Posts about Minneapolis
Why not let buses drive on highway shoulders to get around congestion? According to a regional task force, that can be done, and it does often work, but it's not quite as simple as putting a sign up and saying "let's do it".
With pressure mounting to stretch dollars and improve mobility, creative ideas like putting buses on shoulders are getting more attention. Maryland is considering the concept on I-270 and MD-5, and Virginia hopes to have a pilot project on I-66 in Arlington by 2014.
These would add to the handful of locations around the DC region where buses are already allowed to use the shoulder. The most notable example is the Dulles Access Highway inside the Beltway.
The main complicating issue is that highway shoulders are usually too narrow and not free enough from obstructions to immediately open them up to buses. Interstate highway standards call for 9-foot shoulders, but you need at least 10 feet for a bus, and really 11 feet is preferable. So a typical highway shoulder will have to be beefed up in order to be used as a bus lane.
That's a lot easier, and cheaper, than just about anything else you could do. But it's still a construction project that needs to be planned and funded.
Minneapolis has an extensive network of over 300 miles of shoulder bus lanes on highways. But it's taken them over 20 years to get there. They have a continuous program that adds a few miles each year. They started with the low-hanging fruit, and have worked up to more complicated stretches.
That's the idea behind Virginia's pilot project on I-66. At first, the section allowing buses will be short. It won't be a busway so much as a spot where buses can jump ahead of a queue of cars. But over time VDOT could lengthen the segment and provide a larger benefit.
For safety reasons, buses are usually only permitted to go 35 miles per hour when using shoulders. Still, that's enough to get by the worst congestion. If traffic is moving faster than that, buses just stay in the regular lanes.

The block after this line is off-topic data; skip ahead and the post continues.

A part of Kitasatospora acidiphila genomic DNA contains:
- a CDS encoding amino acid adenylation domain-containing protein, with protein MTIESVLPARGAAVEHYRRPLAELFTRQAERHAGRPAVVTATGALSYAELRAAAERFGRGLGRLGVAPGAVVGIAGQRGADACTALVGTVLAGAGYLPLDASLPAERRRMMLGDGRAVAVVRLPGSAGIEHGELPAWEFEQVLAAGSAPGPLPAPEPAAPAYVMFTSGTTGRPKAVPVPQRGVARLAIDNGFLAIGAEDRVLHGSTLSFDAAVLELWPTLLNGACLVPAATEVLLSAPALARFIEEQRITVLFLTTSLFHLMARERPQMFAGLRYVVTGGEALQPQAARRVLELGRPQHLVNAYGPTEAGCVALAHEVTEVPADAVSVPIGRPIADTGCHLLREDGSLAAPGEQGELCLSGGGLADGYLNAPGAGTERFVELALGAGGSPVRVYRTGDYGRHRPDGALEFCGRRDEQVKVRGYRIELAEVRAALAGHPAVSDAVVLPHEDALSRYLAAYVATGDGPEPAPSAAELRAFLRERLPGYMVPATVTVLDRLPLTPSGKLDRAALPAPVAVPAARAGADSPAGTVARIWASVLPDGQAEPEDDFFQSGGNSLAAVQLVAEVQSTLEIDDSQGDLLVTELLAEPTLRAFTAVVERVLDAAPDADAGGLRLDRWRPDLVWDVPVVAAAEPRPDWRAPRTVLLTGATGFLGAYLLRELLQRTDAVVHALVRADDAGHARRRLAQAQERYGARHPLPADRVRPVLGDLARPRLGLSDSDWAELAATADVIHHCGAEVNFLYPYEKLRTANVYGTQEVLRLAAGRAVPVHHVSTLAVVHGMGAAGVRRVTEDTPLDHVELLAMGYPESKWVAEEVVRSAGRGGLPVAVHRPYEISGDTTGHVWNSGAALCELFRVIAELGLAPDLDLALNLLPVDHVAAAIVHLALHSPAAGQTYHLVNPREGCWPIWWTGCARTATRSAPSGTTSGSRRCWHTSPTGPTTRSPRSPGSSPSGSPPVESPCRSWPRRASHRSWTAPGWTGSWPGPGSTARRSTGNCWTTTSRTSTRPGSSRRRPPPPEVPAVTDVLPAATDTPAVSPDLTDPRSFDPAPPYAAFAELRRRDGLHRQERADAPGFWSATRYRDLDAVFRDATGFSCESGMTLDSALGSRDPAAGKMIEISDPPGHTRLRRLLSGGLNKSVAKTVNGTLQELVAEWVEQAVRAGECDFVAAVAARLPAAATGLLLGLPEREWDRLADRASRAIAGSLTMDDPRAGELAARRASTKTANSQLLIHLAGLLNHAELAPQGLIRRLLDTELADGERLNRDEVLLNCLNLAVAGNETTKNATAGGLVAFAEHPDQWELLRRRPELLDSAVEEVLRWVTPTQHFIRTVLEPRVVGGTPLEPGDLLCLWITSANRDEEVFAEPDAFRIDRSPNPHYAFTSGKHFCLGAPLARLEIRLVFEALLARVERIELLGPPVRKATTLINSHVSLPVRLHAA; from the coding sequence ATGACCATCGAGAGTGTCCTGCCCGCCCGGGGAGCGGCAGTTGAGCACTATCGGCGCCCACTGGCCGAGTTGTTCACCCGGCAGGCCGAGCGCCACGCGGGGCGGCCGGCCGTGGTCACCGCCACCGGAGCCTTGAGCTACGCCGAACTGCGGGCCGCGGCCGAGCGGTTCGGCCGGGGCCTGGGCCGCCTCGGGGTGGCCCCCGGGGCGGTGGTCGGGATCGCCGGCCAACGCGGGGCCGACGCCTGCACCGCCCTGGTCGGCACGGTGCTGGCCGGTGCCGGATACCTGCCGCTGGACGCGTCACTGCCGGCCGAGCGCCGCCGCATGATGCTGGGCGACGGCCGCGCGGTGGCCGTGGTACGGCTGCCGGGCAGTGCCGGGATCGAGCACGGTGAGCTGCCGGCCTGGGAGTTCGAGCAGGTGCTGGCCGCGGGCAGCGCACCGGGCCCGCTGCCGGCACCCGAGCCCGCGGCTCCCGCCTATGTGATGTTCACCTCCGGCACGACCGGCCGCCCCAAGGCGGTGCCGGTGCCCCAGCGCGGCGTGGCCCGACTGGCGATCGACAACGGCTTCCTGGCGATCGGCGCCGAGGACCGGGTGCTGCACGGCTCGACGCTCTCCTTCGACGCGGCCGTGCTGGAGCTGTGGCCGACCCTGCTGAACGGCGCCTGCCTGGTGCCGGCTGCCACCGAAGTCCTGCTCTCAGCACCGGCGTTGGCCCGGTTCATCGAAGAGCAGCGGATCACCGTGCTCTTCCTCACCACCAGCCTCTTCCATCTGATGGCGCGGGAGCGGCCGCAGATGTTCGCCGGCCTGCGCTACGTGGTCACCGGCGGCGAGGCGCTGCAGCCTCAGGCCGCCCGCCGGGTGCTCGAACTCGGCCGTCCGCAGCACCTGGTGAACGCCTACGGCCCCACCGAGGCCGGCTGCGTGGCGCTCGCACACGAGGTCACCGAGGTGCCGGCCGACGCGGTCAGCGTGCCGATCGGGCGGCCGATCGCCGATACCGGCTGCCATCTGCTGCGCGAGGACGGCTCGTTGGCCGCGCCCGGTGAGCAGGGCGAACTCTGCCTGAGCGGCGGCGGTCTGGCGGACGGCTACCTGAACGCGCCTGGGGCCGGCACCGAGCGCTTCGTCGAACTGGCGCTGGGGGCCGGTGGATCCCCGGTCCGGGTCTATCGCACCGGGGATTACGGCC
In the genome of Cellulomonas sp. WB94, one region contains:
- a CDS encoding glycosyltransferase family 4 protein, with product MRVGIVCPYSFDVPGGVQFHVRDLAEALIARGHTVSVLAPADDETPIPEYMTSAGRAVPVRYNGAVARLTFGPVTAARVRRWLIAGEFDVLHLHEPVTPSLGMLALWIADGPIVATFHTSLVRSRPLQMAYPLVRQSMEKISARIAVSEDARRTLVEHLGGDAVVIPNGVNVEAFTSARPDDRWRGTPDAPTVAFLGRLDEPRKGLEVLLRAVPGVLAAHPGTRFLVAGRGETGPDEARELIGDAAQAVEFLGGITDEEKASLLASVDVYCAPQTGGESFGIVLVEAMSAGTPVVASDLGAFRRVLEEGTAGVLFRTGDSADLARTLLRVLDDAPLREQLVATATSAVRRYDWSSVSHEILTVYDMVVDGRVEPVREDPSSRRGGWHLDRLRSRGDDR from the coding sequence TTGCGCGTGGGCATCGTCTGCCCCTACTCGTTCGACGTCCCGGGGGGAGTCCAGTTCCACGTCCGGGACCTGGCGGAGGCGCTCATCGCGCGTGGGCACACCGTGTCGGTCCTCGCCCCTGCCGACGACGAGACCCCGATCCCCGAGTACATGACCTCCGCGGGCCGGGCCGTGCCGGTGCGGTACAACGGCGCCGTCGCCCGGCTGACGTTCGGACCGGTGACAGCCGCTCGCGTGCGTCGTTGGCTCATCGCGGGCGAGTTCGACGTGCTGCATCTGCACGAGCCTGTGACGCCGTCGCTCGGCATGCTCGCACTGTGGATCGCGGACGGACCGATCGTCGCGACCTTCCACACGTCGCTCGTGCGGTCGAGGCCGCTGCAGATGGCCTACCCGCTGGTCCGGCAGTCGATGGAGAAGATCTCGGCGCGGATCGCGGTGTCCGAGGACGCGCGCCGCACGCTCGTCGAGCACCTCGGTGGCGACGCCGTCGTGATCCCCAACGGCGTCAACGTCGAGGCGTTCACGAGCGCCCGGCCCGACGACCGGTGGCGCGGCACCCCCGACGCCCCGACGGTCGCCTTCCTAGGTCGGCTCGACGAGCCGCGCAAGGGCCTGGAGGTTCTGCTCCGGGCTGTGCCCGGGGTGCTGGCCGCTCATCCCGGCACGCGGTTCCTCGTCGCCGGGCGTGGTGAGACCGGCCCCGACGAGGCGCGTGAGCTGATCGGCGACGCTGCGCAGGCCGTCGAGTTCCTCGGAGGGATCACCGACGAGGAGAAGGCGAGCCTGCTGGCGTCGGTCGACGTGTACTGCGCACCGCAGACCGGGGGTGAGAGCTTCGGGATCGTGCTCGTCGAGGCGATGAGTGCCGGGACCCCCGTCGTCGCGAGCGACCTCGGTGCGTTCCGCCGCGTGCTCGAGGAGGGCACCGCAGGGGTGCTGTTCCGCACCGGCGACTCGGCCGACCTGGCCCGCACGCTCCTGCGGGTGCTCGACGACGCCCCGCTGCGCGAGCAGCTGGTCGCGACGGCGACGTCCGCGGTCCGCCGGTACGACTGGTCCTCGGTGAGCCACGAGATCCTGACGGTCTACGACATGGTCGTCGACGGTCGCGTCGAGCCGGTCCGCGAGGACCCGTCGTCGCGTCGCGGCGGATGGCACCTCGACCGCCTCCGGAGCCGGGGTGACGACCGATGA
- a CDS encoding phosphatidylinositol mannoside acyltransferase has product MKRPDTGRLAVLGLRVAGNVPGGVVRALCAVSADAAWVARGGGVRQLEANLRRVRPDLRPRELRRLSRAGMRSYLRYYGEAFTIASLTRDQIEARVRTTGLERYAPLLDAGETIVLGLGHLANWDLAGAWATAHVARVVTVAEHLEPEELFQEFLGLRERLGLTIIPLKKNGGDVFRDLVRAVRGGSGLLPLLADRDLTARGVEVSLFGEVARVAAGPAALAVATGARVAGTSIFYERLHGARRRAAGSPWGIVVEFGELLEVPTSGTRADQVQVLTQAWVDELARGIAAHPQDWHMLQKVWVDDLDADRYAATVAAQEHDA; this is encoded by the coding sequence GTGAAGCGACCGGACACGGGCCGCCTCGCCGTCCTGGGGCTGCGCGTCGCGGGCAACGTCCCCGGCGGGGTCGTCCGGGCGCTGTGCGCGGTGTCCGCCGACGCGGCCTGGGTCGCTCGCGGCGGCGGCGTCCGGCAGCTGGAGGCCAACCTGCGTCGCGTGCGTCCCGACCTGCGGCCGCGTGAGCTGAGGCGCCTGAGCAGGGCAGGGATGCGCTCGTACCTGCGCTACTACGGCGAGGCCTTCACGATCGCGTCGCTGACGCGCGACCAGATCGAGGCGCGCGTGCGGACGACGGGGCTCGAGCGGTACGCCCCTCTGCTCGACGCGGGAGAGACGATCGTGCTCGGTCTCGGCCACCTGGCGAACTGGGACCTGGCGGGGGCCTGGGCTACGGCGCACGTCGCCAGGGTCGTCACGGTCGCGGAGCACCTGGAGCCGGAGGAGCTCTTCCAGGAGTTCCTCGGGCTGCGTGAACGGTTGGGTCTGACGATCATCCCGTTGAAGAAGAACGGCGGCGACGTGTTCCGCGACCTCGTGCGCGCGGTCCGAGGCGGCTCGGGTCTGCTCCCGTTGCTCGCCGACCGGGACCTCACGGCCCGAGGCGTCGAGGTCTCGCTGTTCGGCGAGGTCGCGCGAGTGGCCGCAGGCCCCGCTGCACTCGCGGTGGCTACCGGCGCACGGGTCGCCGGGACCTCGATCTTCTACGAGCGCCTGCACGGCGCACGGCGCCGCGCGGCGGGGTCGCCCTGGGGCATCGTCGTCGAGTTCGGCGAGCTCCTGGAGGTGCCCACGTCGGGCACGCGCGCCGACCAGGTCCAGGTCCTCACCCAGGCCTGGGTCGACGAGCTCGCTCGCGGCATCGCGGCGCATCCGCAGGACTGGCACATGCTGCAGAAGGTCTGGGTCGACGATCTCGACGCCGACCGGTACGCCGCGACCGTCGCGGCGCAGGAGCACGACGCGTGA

Cross-posted at BeyondDC.
claims one project consultant. I'd guess it's really about the young and the female, and talking about looks generates articles and mentions on blogs but really has less to do with it. (Minneapolis Star-Tribune via The Overhead Wire)
Bus riders opposing LA rail expansion: A proposed Los Angeles sales tax to pay for transit will mostly go toward subway extensions through the Westside and to LAX, causing anti-taxers in the San Fernando Valley to join with low-income advocates of the Bus Riders' Union to oppose the plan. But wouldn't reducing vehicle traffic in those central areas make transportation easier for farther-out drivers, too? (LA Weekly)
San Jose plans density along light-rail: The city wants to transform a low-density area of mostly office parks, with a fairly underutilized light rail line, into a denser, more urban, mixed-use community. If there's a place where a new city would make some sense and not rile up too much NIMBYism, this is probably the spot. (SF Chronicle)
Creative living arrangements in Vancouver: With sky-high housing prices, Vancouver residents are breaking the traditional single-family home mold: buying houses in groups, moving in next to friends to share backyards, and raising families in small, urban spaces. (Vancouver Magazine)
Many of these links via Planetizen.
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- Judge denies injunction against closing schools
- Long-term closures: A solution to single-tracking?
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- PG planners propose bold new smart growth future
- M Street cycle track keeps improving, draws church anger
- Prince George's County struggles to get trails right